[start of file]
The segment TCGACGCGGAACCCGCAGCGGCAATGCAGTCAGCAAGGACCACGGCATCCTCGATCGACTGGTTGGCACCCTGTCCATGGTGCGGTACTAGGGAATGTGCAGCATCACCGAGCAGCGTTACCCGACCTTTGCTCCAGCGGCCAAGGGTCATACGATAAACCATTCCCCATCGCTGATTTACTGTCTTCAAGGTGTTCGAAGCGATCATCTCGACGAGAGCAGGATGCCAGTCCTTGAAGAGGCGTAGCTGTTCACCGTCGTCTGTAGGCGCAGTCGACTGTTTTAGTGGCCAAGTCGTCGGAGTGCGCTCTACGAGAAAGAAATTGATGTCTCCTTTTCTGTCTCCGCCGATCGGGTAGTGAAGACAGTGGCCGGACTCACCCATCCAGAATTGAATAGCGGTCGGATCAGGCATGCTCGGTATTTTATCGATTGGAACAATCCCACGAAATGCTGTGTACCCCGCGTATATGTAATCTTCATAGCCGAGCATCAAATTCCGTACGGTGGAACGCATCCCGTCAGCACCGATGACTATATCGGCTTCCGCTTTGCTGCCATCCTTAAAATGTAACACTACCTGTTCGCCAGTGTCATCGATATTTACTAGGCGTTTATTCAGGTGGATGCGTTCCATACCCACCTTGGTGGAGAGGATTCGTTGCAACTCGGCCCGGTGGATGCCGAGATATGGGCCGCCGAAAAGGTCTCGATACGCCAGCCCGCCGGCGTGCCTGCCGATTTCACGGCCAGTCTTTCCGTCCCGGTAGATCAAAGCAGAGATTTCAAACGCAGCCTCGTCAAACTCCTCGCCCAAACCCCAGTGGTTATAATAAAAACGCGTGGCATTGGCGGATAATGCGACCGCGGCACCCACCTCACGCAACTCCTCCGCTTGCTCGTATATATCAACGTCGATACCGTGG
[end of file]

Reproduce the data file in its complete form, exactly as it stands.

The segment TCGACGCGGAACCCGCAGCGGCAATGCAGTCAGCAAGGACCACGGCATCCTCGATCGACTGGTTGGCACCCTGTCCATGGTGCGGTACTAGGGAATGTGCAGCATCACCGAGCAGCGTTACCCGACCTTTGCTCCAGCGGCCAAGGGTCATACGATAAACCATTCCCCATCGCTGATTTACTGTCTTCAAGGTGTTCGAAGCGATCATCTCGACGAGAGCAGGATGCCAGTCCTTGAAGAGGCGTAGCTGTTCACCGTCGTCTGTAGGCGCAGTCGACTGTTTTAGTGGCCAAGTCGTCGGAGTGCGCTCTACGAGAAAGAAATTGATGTCTCCTTTTCTGTCTCCGCCGATCGGGTAGTGAAGACAGTGGCCGGACTCACCCATCCAGAATTGAATAGCGGTCGGATCAGGCATGCTCGGTATTTTATCGATTGGAACAATCCCACGAAATGCTGTGTACCCCGCGTATATGTAATCTTCATAGCCGAGCATCAAATTCCGTACGGTGGAACGCATCCCGTCAGCACCGATGACTATATCGGCTTCCGCTTTGCTGCCATCCTTAAAATGTAACACTACCTGTTCGCCAGTGTCATCGATATTTACTAGGCGTTTATTCAGGTGGATGCGTTCCATACCCACCTTGGTGGAGAGGATTCGTTGCAACTCGGCCCGGTGGATGCCGAGATATGGGCCGCCGAAAAGGTCTCGATACGCCAGCCCGCCGGCGTGCCTGCCGATTTCACGGCCAGTCTTTCCGTCCCGGTAGATCAAAGCAGAGATTTCAAACGCAGCCTCGTCAAACTCCTCGCCCAAACCCCAGTGGTTATAATAAAAACGCGTGGCATTGGCGGATAATGCGACCGCGGCACCCACCTCACGCAACTCCTCCGCTTGCTCGTATATATCAACGTCGATACCGTGG